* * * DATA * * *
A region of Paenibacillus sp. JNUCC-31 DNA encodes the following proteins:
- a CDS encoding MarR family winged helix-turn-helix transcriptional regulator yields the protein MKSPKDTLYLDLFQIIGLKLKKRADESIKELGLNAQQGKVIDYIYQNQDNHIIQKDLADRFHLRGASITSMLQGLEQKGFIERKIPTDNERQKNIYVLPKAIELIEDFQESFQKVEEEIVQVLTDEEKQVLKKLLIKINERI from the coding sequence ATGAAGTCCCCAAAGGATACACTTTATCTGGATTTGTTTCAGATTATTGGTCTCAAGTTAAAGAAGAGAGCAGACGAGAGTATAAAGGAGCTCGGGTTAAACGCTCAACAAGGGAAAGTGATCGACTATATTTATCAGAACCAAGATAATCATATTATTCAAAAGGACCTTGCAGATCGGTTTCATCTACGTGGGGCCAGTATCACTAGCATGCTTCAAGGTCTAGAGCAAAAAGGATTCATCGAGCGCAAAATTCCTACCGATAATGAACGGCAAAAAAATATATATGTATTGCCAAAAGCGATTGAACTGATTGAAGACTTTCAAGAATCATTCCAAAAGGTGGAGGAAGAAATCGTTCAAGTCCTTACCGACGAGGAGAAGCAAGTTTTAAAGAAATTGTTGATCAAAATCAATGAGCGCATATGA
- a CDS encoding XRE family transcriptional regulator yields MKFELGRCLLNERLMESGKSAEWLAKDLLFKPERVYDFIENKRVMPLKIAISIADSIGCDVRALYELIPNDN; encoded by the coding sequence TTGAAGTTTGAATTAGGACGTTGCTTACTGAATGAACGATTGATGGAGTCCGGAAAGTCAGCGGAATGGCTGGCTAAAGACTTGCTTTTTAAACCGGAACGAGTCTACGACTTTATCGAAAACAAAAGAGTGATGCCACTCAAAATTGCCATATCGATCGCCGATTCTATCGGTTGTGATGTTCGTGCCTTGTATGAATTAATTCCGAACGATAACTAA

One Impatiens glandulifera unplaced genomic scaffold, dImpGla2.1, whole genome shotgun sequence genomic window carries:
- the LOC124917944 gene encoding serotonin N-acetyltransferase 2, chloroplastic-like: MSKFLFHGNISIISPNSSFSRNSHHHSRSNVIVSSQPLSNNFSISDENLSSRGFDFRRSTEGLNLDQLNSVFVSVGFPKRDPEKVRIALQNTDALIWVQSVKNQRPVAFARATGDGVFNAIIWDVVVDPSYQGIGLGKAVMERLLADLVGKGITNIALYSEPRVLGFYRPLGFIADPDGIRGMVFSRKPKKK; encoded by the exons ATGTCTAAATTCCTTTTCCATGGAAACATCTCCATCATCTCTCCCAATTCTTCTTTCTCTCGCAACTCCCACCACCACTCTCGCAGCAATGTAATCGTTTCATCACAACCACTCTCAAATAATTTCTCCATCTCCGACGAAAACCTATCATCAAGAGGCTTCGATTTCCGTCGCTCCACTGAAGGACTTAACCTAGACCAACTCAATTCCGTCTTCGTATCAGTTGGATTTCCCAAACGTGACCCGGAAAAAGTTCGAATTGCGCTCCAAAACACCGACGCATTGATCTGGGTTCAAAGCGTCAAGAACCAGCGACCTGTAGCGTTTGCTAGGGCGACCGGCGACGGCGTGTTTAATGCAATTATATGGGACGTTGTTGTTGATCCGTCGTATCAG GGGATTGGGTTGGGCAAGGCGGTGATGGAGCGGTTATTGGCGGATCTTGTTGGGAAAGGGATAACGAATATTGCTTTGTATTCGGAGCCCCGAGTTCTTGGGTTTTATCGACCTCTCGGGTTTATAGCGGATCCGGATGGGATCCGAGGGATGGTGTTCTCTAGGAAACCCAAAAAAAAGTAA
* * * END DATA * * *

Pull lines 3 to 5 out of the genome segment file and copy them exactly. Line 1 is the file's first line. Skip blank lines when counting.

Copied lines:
- a CDS encoding XRE family transcriptional regulator yields MKFELGRCLLNERLMESGKSAEWLAKDLLFKPERVYDFIENKRVMPLKIAISIADSIGCDVRALYELIPNDN; encoded by the coding sequence TTGAAGTTTGAATTAGGACGTTGCTTACTGAATGAACGATTGATGGAGTCCGGAAAGTCAGCGGAATGGCTGGCTAAAGACTTGCTTTTTAAACCGGAACGAGTCTACGACTTTATCGAAAACAAAAGAGTGATGCCACTCAAAATTGCCATATCGATCGCCGATTCTATCGGTTGTGATGTTCGTGCCTTGTATGAATTAATTCCGAACGATAACTAA

One Impatiens glandulifera unplaced genomic scaffold, dImpGla2.1, whole genome shotgun sequence genomic window carries:
- the LOC124917944 gene encoding serotonin N-acetyltransferase 2, chloroplastic-like: MSKFLFHGNISIISPNSSFSRNSHHHSRSNVIVSSQPLSNNFSISDENLSSRGFDFRRSTEGLNLDQLNSVFVSVGFPKRDPEKVRIALQNTDALIWVQSVKNQRPVAFARATGDGVFNAIIWDVVVDPSYQGIGLGKAVMERLLADLVGKGITNIALYSEPRVLGFYRPLGFIADPDGIRGMVFSRKPKKK; encoded by the exons ATGTCTAAATTCCTTTTCCATGGAAACATCTCCATCATCTCTCCCAATTCTTCTTTCTCTCGCAACTCCCACCACCACTCTCGCAGCAATGTAATCGTTTCATCACAACCACTCTCAAATAATTTCTCCATCTCCGACGAAAACCTATCATCAAGAGGCTTCGATTTCCGTCGCTCCACTGAAGGACTTAACCTAGACCAACTCAATTCCGTCTTCGTATCAGTTGGATTTCCCAAACGTGACCCGGAAAAAGTTCGAATTGCGCTCCAAAACACCGACGCATTGATCTGGGTTCAAAGCGTCAAGAACCAGCGACCTGTAGCGTTTGCTAGGGCGACCGGCGACGGCGTGTTTAATGCAATTATATGGGACGTTGTTGTTGATCCGTCGTATCAG GGGATTGGGTTGGGCAAGGCGGTGATGGAGCGGTTATTGGCGGATCTTGTTGGGAAAGGGATAACGAATATTGCTTTGTATTCGGAGCCCCGAGTTCTTGGGTTTTATCGACCTCTCGGGTTTATAGCGGATCCGGATGGGATCCGAGGGATGGTGTTCTCTAGGAAACCCAAAAAAAAGTAA